Every second Saturday of the month, Divine Liturgy in English of Sunday - Ukrainian Catholic Cathedral of the Holy Family, Duke Street, London W1K 5BQ.
3pm Great Vespers, 4pm Divine Liturgy for Sunday. Next: 12th December 2020

Every Sunday - 9am Divine Liturgy in English (fully or mostly) at the Holy Family Cathedral

Owing to public health regulations, services will be sung only by one reader or cantor. There is no singing by the people for the moment. If you wish to attend on Sunday, booking is essential on this phone line: 07956 066727. Masks must be worn and distance maintained.

To purchase The Divine Liturgy: an Anthology for Worship (in English), order from the Sheptytsky Institute here, or the St Basil's Bookstore here.

To purchase the Divine Praises, the Divine Office of the Byzantine-Slav rite (in English), order from the Eparchy of Parma here.

The new catechism in English, Christ our Pascha, is available from the Eparchy of the Holy Family and the Society. Please email for details.

Thursday, 26 December 2013

U.S. condemns Christmas attacks that kill 37 Christians in Iraq -

December 25, 2013, 9:51 a.m.

WASHINGTON -- The State Department condemned twin Christmas Day attacks on Christians in Iraq that killed at least 37 people.

One car bomb, which killed at least 26 people, went off near a church in the Dora neighborhood of Baghdad during Christmas Mass. Another bomb exploded in an outdoor market in another nearby Christian neighborhood, killing 11.

The U.S. embassy in Baghdad said the Christian community in Iraq “has suffered deliberate and senseless targeting by terrorists for many years, as have other Iraqis.” It said it “condemns in the strongest terms” the attacks.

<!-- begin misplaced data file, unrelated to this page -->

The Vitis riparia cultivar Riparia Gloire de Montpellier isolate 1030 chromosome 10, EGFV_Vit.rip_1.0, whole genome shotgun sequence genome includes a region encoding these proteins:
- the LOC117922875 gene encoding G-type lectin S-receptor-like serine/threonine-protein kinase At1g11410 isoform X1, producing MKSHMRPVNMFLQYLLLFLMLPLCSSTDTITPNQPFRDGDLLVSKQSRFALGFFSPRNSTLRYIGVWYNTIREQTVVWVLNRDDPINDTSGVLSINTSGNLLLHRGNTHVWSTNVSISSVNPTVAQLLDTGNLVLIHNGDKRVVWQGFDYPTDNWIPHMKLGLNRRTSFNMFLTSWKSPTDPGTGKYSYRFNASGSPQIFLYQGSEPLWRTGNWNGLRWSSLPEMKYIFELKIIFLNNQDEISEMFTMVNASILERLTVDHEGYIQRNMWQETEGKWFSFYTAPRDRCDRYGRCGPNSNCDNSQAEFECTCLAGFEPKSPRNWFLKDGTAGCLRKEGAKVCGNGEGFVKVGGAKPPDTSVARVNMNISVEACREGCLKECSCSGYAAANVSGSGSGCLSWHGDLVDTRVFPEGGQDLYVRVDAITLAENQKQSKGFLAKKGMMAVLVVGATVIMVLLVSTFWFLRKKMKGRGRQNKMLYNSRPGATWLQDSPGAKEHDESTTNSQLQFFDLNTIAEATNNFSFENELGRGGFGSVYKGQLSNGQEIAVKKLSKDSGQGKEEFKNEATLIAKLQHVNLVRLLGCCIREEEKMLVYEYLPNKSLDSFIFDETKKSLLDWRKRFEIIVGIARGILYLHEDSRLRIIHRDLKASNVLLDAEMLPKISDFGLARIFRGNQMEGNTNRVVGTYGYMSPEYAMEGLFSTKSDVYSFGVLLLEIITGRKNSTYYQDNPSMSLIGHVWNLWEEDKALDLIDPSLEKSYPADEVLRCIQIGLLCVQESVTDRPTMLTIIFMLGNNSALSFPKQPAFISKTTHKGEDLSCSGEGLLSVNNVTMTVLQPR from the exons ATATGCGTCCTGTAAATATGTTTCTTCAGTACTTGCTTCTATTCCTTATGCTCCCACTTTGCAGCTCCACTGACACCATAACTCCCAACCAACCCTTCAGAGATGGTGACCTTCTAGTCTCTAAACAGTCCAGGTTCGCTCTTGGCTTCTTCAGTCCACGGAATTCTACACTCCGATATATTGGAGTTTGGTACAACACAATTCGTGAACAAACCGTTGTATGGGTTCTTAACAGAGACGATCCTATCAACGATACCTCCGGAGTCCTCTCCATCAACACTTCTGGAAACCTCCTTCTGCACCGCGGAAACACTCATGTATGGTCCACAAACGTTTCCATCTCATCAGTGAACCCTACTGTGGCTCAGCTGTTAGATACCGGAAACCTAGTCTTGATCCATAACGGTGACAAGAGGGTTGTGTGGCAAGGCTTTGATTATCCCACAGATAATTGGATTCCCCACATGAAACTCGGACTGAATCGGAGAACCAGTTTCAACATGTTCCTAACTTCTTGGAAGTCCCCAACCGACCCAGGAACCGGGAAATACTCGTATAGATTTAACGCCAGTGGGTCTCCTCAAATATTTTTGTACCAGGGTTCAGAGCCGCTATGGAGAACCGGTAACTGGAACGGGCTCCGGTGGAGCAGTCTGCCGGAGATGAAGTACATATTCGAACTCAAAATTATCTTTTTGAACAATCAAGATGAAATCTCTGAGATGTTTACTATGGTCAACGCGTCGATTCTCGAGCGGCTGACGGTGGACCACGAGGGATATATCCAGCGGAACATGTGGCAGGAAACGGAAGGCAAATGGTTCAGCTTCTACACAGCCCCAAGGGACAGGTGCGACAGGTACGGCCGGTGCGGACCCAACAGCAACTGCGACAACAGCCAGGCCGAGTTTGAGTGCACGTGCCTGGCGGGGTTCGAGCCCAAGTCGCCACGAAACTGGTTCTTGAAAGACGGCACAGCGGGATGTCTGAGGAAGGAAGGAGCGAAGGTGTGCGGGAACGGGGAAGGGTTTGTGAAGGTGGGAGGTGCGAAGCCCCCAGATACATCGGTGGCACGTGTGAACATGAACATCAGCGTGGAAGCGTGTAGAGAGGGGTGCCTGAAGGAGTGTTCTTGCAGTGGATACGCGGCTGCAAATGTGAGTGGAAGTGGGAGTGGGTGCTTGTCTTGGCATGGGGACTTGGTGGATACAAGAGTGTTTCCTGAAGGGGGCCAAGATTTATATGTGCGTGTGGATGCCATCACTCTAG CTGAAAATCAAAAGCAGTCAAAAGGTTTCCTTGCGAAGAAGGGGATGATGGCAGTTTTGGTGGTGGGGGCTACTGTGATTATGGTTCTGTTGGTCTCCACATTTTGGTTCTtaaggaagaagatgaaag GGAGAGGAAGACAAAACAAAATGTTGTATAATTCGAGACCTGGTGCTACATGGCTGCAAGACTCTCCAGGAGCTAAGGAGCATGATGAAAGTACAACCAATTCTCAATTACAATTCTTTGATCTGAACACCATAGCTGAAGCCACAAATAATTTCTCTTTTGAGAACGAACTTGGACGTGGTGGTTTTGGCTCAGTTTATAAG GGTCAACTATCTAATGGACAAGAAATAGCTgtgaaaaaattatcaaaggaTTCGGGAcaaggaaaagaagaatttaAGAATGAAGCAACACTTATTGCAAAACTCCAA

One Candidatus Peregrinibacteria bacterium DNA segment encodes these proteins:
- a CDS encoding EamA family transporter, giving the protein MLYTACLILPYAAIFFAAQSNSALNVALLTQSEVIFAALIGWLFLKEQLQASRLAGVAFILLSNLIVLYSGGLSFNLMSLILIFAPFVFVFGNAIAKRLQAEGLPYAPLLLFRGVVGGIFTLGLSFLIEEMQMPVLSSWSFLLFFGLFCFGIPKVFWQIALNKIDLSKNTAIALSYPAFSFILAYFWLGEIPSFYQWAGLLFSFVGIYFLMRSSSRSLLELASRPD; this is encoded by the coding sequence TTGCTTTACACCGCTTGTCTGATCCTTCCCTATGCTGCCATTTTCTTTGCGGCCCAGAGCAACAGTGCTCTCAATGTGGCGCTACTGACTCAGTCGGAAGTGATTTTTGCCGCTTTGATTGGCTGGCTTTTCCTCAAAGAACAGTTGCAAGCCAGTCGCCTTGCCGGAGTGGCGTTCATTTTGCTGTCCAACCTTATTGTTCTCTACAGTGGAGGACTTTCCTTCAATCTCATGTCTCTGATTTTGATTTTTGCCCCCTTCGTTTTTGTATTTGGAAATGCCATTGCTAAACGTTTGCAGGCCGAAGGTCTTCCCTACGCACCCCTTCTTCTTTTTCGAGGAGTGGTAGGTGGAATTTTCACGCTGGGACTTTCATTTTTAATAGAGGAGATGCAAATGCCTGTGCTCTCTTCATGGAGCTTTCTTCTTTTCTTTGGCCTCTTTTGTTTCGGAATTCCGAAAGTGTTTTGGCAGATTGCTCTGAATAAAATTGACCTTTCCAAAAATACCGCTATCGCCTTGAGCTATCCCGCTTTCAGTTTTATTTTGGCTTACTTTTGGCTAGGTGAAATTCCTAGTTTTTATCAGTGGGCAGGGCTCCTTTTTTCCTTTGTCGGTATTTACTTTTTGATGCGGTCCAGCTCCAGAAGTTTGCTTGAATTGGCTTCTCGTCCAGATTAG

No group claimed responsibility for the attacks, but terrorist groups such as Al Qaeda are widely believed responsible for most of the attacks on Christians. Their goal, experts believe, is to drive out the remaining Christians and sharpen ethnic tensions.

There were about 1.5 million Iraqi Christians before the U.S. invasion of the country in 2003, but the numbers have dwindled to about half that, and Christians continue to emigrate.

The Christians who remain celebrate in churches protected by heavy barricades and other security measures.

The Shiite-dominated government of Prime Minister Nouri Maliki has made some gestures to try to reassure the Christian community of its place, including making Christmas a national holiday.
The government is also in the middle of a major military operation in the western desert aimed at rooting out the militants who have sent violence in Iraq to the highest levels since 2008. More than 8,000 people have been killed this year, according to United Nations estimates.

Read online here:
U.S. condemns Christmas attacks that kill 37 Christians in Iraq -

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